Many Ratatouille recipes call for sauteing everything together then  cooking more slowly.  That brings us to the next conundrum of Ratatouille.  Where did all this liquid come from?  In a traditional Ratatouille you are supposed to strain the Ratatouille, then reduce the liquid and add it back into the vegetables.  Who has the time?

Tonight, lets talk about how I make my best Ratatouille.  I am a sauté, layer, stew gal.  I also believe it is okay to use canned tomatoes, unless it is the heart of late summer and I have access to a plethora of home grown tomatoes. 

Side Note:  Have you ever notices how your gardener friends are generous to a fault with their plethora of pepper or zucchini, but when it comes to the tomatoes they are much stingier?  What is up with that?

When I am really trying with the Ratatouille I go ahead an peel the eggplant, cube it and toss it into a colander then generously toss with salt and set aside.  This time I did not peel.  I also try for equal parts of all vegetables:

1 Eggplant

1 large onion

2 bell peppers

3 small zucchini

3 medium summer squash

4 cloves of garlic

1 can whole tomatoes, 27 oz

salt and pepper to taste

1 Tbsp Herbs de Provence

Olive oil, as needed.

 

As mentioned above start with the eggplant and put aside.

Chop onion into a large dice, put into a hot saute pan drizzled with olive oil.  Season with salt, pepper and Herbs de Provence.  Sauté 7 to 10 minutes.  Onion should start to color a little.  Put into a large Dutch oven over low heat.

Chop peppers into 1" dice.  Saute over medium high heat in a drizzle of olive oil.  Season with salt, pepper, and Herbs de Provence.  Saute 5 to 7 minutes, layer over onion in Dutch oven. 

Slice Zucchini into half moon pieces, about a 1/4" thick.  Sauté over medium high heat in a drizzle of olive oil.  Season with salt, pepper, and Herbs de Provence.  Sauté 5 to 7 minutes, you want a little caramelization.  Layer over peppers in Dutch oven. 

Slice Summer Squash into half moon pieces, about a 1/4" thick.  Sauté over medium high heat in a drizzle of olive oil.  Season with salt, pepper and Herbs de Provence.  Sauté 5 to 7 minutes, you want a little caramelization.  Layer over Zucchini in Dutch oven. 

Go back to eggplant, shake colander out.  Give eggplant a very quick rinse, then blot dry.  Sauté over medium high heat.  You will need a little more olive oil than previous batches.  Season with pepper and herbs only.  Sauté till a little color is on eggplant.  Layer over summer squash.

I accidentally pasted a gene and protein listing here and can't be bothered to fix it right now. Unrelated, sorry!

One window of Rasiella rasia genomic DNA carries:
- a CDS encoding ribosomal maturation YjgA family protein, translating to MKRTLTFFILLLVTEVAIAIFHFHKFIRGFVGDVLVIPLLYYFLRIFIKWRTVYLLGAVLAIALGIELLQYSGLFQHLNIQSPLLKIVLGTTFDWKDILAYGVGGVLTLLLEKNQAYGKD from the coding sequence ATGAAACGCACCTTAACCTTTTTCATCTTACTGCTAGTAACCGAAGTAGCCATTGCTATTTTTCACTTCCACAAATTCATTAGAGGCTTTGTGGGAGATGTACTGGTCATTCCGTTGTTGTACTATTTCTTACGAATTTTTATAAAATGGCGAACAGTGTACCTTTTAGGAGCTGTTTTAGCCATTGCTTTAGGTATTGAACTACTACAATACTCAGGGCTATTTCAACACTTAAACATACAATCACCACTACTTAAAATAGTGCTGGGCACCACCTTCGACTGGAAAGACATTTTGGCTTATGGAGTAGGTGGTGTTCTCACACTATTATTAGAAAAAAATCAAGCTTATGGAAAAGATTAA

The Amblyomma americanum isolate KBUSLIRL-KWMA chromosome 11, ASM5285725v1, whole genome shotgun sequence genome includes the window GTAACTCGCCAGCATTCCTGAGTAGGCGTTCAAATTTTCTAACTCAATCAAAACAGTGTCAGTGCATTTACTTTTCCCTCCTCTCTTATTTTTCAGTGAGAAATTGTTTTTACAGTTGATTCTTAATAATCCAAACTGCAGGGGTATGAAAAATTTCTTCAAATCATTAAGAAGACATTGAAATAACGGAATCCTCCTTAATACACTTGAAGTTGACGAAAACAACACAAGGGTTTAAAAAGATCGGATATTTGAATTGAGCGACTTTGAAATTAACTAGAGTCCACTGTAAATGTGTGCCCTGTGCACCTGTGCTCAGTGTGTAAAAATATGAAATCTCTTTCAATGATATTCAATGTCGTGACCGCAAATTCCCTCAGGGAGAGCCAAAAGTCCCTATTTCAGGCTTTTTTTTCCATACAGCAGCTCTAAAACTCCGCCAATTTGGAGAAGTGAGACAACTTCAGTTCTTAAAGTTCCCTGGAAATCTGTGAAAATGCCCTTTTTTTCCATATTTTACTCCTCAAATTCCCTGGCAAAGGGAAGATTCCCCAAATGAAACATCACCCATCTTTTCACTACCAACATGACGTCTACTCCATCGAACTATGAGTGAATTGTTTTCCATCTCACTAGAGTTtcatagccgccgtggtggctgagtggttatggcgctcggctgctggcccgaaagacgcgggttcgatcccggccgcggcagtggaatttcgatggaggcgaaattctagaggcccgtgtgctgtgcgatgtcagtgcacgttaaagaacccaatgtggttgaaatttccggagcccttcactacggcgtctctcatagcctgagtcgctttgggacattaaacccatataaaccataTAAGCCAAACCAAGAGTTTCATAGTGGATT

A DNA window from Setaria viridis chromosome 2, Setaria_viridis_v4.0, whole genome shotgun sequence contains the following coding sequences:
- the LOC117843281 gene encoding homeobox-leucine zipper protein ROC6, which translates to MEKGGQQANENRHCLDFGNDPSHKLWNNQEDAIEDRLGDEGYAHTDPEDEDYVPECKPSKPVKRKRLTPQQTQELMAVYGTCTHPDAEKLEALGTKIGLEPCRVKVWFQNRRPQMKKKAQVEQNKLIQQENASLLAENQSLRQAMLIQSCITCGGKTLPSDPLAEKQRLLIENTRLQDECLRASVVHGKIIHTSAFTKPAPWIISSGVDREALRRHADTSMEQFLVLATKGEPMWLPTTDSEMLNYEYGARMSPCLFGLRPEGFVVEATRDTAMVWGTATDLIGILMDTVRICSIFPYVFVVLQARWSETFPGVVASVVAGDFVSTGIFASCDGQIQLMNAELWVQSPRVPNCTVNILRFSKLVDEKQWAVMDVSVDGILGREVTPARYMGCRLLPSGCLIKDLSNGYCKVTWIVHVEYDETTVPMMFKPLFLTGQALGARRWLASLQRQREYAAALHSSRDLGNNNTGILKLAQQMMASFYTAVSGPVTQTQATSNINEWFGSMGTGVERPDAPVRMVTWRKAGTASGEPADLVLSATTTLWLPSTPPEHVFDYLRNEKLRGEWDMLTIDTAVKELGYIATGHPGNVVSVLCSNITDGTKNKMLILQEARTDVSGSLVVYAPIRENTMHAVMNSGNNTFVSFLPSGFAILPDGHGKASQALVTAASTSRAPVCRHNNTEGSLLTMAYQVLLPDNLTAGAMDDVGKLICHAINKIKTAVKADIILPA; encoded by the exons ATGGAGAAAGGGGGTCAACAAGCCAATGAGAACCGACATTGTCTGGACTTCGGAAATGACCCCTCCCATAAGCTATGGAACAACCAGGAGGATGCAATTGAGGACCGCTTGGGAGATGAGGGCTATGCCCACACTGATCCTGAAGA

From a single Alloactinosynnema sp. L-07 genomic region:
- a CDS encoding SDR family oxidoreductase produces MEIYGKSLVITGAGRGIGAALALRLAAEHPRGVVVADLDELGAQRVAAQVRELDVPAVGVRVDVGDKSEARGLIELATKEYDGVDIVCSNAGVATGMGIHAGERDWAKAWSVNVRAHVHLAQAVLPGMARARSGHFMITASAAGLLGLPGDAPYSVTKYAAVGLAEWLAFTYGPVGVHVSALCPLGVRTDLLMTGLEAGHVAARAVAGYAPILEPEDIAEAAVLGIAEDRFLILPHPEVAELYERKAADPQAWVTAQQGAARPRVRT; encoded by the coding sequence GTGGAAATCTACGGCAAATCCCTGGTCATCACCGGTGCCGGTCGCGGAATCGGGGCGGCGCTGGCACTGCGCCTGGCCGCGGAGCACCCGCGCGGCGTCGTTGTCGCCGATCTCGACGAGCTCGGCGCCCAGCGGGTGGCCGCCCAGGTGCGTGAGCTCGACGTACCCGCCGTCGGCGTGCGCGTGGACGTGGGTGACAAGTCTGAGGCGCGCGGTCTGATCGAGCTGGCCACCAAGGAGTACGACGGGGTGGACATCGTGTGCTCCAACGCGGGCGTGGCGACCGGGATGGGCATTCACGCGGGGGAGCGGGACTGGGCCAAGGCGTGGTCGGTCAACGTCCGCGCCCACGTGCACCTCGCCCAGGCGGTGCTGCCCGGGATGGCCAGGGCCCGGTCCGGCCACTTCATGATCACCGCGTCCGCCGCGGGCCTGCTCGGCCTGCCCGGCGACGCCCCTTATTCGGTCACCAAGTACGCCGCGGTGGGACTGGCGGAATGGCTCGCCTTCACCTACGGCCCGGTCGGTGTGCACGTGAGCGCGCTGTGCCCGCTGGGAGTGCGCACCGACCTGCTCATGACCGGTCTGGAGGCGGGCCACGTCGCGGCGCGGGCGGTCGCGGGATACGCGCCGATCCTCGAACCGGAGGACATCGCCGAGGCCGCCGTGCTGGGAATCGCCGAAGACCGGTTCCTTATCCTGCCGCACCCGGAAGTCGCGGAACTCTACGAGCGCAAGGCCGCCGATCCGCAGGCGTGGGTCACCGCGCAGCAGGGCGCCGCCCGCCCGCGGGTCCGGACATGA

Slice 4 cloves of garlic over eggplant.  Add canned tomato.  Toss, or "touille" all ingredients together allow to continue cooking over low heat.  Taste your vegetables.  Most ratatouille are stewed together over low heat for an hour or so.  Your vegetables as good and soft at this point.  Some people prefer and quick toss then done, still crisp.  I like to let mine stew for about an hour.  I find that if I sauté on fairly high heat, then stew on lower heat, a lot of the liquid is gone, not a soupy Ratatouille.  I am not a fan of soupy, so this is good.  This is also one of those dishes that is never bad.  You will figure out how you like it best.  Tell me what has worked for you in the past and what about your Ratatouille you didn't like.  Keep in mind, Maman, on top of the garlic, would freshly grate a touch of nutmeg, 4 or 5 scrapes across the micro plain is all. 

Keep in mind this is just as good served cold as hot.  Great in omlettes, crepes, quiches, or one of my favorites?  As a base for a couple of poached eggs.  With the acidity fro the tomatoes it "cans" well and it freezes like a dream. 

Friday
Feb112011

Kaese Spaetzle

This is the easy part.  You will need a casserole dish and some leftover Spaetzle.  Gisela rendered out some ham bits and onions to go over the Kaese Spaetzle but at the table remembered that as a child her mother would make a tomato sauce to go over the Kaese Spaetzle, new one for me to try.

Leftover Spaetzle (we used about 2 qts)

2 Tbs butter

8 oz Jarlsberg, grated

4 Tbsp grated parmesan

 

In a casserole dish cube up the butter into pea sized pieces and spread evenly along the bottom.

Spread half of the Spaetzle into the dish, distribute evenly.

Top with about 4 oz grated Jarlsberg.  (Gisela says any Swiss, but used this one)

Layer with remaining Spaetzle  and then 4 more oz of Jarlsberg.

Sprinkle with grated Parmesan.

 

Bake at 350 for 30 minutes or till golden.